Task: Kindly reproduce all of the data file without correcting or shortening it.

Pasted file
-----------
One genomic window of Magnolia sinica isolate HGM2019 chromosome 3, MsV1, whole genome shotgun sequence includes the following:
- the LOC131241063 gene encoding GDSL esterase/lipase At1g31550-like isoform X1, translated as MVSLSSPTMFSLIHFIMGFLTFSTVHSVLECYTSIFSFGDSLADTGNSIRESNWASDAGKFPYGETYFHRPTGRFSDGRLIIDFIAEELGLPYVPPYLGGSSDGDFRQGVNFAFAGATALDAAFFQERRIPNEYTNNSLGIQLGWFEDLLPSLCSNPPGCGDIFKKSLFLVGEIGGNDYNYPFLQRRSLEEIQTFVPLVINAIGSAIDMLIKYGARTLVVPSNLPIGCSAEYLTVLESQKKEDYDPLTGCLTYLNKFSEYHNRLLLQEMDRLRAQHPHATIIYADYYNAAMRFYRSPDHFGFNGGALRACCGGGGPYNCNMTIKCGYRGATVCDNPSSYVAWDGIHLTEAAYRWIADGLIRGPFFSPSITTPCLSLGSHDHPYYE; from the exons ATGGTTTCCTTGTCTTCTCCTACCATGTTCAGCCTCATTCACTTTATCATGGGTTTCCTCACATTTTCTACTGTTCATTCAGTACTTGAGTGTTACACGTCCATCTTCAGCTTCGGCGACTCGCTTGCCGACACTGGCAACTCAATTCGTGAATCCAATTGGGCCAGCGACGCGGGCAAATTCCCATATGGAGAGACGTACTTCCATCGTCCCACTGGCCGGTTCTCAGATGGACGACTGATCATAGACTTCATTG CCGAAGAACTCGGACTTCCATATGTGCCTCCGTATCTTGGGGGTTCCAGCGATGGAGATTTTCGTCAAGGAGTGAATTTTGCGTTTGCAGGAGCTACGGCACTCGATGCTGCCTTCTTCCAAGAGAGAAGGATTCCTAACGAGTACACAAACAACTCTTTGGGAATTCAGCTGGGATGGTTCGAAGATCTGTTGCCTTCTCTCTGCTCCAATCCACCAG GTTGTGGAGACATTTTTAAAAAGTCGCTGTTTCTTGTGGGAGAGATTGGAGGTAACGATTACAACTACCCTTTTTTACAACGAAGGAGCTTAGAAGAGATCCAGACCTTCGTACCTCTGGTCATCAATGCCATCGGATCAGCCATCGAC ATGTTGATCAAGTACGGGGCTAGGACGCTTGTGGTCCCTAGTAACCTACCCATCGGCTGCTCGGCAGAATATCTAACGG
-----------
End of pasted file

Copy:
One genomic window of Magnolia sinica isolate HGM2019 chromosome 3, MsV1, whole genome shotgun sequence includes the following:
- the LOC131241063 gene encoding GDSL esterase/lipase At1g31550-like isoform X1, translated as MVSLSSPTMFSLIHFIMGFLTFSTVHSVLECYTSIFSFGDSLADTGNSIRESNWASDAGKFPYGETYFHRPTGRFSDGRLIIDFIAEELGLPYVPPYLGGSSDGDFRQGVNFAFAGATALDAAFFQERRIPNEYTNNSLGIQLGWFEDLLPSLCSNPPGCGDIFKKSLFLVGEIGGNDYNYPFLQRRSLEEIQTFVPLVINAIGSAIDMLIKYGARTLVVPSNLPIGCSAEYLTVLESQKKEDYDPLTGCLTYLNKFSEYHNRLLLQEMDRLRAQHPHATIIYADYYNAAMRFYRSPDHFGFNGGALRACCGGGGPYNCNMTIKCGYRGATVCDNPSSYVAWDGIHLTEAAYRWIADGLIRGPFFSPSITTPCLSLGSHDHPYYE; from the exons ATGGTTTCCTTGTCTTCTCCTACCATGTTCAGCCTCATTCACTTTATCATGGGTTTCCTCACATTTTCTACTGTTCATTCAGTACTTGAGTGTTACACGTCCATCTTCAGCTTCGGCGACTCGCTTGCCGACACTGGCAACTCAATTCGTGAATCCAATTGGGCCAGCGACGCGGGCAAATTCCCATATGGAGAGACGTACTTCCATCGTCCCACTGGCCGGTTCTCAGATGGACGACTGATCATAGACTTCATTG CCGAAGAACTCGGACTTCCATATGTGCCTCCGTATCTTGGGGGTTCCAGCGATGGAGATTTTCGTCAAGGAGTGAATTTTGCGTTTGCAGGAGCTACGGCACTCGATGCTGCCTTCTTCCAAGAGAGAAGGATTCCTAACGAGTACACAAACAACTCTTTGGGAATTCAGCTGGGATGGTTCGAAGATCTGTTGCCTTCTCTCTGCTCCAATCCACCAG GTTGTGGAGACATTTTTAAAAAGTCGCTGTTTCTTGTGGGAGAGATTGGAGGTAACGATTACAACTACCCTTTTTTACAACGAAGGAGCTTAGAAGAGATCCAGACCTTCGTACCTCTGGTCATCAATGCCATCGGATCAGCCATCGAC ATGTTGATCAAGTACGGGGCTAGGACGCTTGTGGTCCCTAGTAACCTACCCATCGGCTGCTCGGCAGAATATCTAACGG